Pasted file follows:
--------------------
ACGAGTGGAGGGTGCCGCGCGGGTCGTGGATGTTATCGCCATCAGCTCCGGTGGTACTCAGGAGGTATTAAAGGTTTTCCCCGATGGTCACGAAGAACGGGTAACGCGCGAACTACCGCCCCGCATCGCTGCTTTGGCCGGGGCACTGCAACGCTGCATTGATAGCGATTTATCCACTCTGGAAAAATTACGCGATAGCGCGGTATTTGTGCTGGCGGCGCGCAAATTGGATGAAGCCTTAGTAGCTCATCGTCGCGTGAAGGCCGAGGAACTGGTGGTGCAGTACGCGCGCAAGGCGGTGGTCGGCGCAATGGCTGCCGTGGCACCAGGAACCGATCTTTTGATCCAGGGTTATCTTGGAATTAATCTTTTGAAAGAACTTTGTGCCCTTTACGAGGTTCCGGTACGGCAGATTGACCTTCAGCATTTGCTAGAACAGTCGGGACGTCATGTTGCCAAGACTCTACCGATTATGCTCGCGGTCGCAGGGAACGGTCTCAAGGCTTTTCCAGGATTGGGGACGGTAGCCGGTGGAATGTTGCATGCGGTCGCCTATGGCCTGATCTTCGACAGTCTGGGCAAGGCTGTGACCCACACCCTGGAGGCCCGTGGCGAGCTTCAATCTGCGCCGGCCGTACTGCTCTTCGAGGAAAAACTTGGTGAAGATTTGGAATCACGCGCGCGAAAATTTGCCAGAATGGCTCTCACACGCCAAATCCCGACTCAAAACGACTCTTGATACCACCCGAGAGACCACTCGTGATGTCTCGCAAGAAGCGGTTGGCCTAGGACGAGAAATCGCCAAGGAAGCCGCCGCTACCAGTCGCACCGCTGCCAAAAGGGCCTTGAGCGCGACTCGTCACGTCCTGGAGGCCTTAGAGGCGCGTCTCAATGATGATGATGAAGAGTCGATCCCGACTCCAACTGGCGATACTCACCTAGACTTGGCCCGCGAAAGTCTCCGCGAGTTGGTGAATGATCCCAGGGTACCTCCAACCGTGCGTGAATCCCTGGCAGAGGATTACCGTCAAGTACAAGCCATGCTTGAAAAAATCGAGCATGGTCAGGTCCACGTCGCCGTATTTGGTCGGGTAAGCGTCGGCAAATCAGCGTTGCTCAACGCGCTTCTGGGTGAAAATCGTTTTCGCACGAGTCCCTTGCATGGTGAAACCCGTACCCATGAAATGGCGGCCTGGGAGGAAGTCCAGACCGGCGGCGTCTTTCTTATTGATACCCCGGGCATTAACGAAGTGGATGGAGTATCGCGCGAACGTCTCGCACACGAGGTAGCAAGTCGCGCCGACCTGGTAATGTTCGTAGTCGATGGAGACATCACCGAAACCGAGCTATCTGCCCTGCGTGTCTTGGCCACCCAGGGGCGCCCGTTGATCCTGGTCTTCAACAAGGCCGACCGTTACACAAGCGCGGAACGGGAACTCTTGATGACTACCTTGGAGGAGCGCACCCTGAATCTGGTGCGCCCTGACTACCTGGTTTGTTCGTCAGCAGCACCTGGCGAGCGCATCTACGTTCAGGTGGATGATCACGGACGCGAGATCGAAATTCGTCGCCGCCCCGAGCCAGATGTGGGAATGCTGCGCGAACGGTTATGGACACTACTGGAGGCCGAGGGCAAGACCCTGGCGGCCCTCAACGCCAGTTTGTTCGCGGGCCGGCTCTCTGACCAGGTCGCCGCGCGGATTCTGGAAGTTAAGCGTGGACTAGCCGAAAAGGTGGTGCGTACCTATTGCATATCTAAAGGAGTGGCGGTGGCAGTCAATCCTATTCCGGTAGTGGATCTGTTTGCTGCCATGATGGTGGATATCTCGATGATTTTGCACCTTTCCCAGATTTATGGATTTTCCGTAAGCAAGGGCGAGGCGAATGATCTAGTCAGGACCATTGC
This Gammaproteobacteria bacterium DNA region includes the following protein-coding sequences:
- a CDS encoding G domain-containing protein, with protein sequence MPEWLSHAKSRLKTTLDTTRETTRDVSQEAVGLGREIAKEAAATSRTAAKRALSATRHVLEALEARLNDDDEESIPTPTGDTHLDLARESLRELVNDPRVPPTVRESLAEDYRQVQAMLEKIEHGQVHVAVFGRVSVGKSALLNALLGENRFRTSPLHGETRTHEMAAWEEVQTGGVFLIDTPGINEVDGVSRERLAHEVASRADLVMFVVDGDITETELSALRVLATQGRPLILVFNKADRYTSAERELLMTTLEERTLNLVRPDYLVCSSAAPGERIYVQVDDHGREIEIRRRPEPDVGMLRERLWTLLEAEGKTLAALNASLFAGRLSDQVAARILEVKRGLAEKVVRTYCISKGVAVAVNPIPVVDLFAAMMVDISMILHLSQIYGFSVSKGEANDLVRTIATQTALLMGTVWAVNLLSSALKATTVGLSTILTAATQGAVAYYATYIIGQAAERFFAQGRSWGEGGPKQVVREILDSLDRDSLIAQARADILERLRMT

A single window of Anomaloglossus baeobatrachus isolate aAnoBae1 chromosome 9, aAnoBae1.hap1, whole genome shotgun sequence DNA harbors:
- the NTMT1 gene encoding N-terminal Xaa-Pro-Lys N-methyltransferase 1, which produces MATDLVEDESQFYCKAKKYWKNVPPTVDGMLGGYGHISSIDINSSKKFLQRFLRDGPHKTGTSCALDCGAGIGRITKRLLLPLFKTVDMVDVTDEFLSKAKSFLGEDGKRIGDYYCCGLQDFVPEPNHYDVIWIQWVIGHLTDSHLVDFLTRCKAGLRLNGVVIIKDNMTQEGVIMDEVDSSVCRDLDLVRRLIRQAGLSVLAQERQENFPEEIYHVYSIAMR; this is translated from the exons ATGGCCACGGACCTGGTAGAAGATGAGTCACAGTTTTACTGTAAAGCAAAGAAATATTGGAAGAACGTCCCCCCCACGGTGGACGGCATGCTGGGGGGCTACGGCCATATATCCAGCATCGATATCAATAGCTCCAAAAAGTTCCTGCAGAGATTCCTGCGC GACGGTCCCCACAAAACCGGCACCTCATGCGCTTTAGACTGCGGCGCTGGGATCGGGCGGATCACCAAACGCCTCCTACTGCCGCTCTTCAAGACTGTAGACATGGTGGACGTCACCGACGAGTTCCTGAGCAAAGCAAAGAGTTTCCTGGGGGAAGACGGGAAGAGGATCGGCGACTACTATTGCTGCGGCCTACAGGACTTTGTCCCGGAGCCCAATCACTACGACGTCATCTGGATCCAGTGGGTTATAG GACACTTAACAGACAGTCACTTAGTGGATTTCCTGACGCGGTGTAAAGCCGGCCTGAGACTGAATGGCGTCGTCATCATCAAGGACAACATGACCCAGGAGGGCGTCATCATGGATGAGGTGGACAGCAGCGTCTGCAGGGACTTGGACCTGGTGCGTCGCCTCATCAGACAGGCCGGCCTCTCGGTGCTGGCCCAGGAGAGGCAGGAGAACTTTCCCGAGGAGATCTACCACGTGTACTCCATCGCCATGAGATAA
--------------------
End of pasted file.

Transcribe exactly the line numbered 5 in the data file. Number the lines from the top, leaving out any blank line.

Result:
- the NTMT1 gene encoding N-terminal Xaa-Pro-Lys N-methyltransferase 1, which produces MATDLVEDESQFYCKAKKYWKNVPPTVDGMLGGYGHISSIDINSSKKFLQRFLRDGPHKTGTSCALDCGAGIGRITKRLLLPLFKTVDMVDVTDEFLSKAKSFLGEDGKRIGDYYCCGLQDFVPEPNHYDVIWIQWVIGHLTDSHLVDFLTRCKAGLRLNGVVIIKDNMTQEGVIMDEVDSSVCRDLDLVRRLIRQAGLSVLAQERQENFPEEIYHVYSIAMR; this is translated from the exons ATGGCCACGGACCTGGTAGAAGATGAGTCACAGTTTTACTGTAAAGCAAAGAAATATTGGAAGAACGTCCCCCCCACGGTGGACGGCATGCTGGGGGGCTACGGCCATATATCCAGCATCGATATCAATAGCTCCAAAAAGTTCCTGCAGAGATTCCTGCGC GACGGTCCCCACAAAACCGGCACCTCATGCGCTTTAGACTGCGGCGCTGGGATCGGGCGGATCACCAAACGCCTCCTACTGCCGCTCTTCAAGACTGTAGACATGGTGGACGTCACCGACGAGTTCCTGAGCAAAGCAAAGAGTTTCCTGGGGGAAGACGGGAAGAGGATCGGCGACTACTATTGCTGCGGCCTACAGGACTTTGTCCCGGAGCCCAATCACTACGACGTCATCTGGATCCAGTGGGTTATAG GACACTTAACAGACAGTCACTTAGTGGATTTCCTGACGCGGTGTAAAGCCGGCCTGAGACTGAATGGCGTCGTCATCATCAAGGACAACATGACCCAGGAGGGCGTCATCATGGATGAGGTGGACAGCAGCGTCTGCAGGGACTTGGACCTGGTGCGTCGCCTCATCAGACAGGCCGGCCTCTCGGTGCTGGCCCAGGAGAGGCAGGAGAACTTTCCCGAGGAGATCTACCACGTGTACTCCATCGCCATGAGATAA